The end of the government furlough scheme did not result in the “cliff edge” of redundancies many in the travel sector feared.
That is according to Travlaw partner and head of employment Ami Naru, who noted: “Keeping people on furlough was a continuing cost.”
Naru told the autumn general meeting of Aito the Specialist Travel Association: “There was no point keeping staff on furlough and then making them redundant.”
The government Jobs Retention Scheme ended on September 30, but employers had been required to pay a growing proportion of the wages of furloughed staff since July 1.
Naru noted: “A lot of people expected furlough to be a cliff edge, but it hasn’t been.”
She noted: “There are a lot of negotiations going on now about bringing people back. Some people are reducing their hours. Some are taking unpaid leave.
“There is a good appetite to negotiate between employers and employees because there is hope now things are turning for the future. [But] you need flexibility to bring people back as bookings pick up.”
Naru also questioned how long the current move towards working from home would continue.
She told Aito members: “The landscape is very different to pre-Covid. Working from home is here to stay for now.” But she forecast: “There will be a reversal in a couple of years.”
Naru noted: “No one has an automatic right to work from home. Staff can’t simply say ‘I worked from home for 18 months and I’m not coming back to the office’.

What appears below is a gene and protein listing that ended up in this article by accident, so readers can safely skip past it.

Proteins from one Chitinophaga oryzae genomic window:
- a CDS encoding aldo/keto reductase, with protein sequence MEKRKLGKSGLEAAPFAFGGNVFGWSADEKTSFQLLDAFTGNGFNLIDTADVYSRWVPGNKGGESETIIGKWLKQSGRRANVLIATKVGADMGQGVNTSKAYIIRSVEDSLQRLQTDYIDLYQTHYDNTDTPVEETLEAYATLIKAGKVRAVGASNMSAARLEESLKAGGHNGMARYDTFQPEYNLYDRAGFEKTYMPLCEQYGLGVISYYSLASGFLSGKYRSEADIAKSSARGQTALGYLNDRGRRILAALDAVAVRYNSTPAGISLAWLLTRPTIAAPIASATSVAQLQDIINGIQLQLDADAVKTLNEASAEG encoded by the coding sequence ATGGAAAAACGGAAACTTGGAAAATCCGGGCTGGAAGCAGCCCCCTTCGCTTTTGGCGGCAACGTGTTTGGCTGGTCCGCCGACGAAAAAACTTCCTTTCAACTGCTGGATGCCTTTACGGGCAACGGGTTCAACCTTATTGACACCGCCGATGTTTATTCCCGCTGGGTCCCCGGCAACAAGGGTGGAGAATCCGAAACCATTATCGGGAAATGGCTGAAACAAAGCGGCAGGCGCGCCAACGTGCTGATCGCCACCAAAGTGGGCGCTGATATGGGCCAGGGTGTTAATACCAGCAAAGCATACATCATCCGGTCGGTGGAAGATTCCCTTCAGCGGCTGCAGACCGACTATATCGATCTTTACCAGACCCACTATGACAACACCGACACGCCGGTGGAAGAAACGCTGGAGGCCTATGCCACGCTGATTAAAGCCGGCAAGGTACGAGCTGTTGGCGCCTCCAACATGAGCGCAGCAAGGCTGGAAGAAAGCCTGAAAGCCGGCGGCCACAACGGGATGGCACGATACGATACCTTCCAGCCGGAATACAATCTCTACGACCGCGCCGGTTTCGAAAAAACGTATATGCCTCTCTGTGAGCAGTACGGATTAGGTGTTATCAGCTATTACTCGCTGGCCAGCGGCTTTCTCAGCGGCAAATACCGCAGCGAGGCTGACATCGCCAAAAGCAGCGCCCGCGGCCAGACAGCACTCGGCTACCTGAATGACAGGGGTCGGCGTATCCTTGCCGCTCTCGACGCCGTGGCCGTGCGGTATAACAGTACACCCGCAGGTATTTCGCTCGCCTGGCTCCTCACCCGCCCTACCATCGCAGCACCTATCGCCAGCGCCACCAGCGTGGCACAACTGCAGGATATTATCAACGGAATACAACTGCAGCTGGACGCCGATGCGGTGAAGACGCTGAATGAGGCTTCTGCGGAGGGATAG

“The contractual position is likely to be that the office is the place of work.”
She noted employers can draw on eight statutory reasons to refuse an employee request to work from home, including an inability to meet customer demand or to cover the required working hours or the impact on performance.
Naru also noted there are issues with “how people working from home deal with clients’ data” and advised this “needs to be specified in policy”.
Asked what an employer could do if someone refuses to return to the office, she said: “If there is no public health or medical reason for not returning, this is likely to be a disciplinary and dismissal case.”
However, in the event that the government issues guidance again to work from home, employers would have to follow it. Naru said: “You have to follow local public health guidance. It will always prevail.”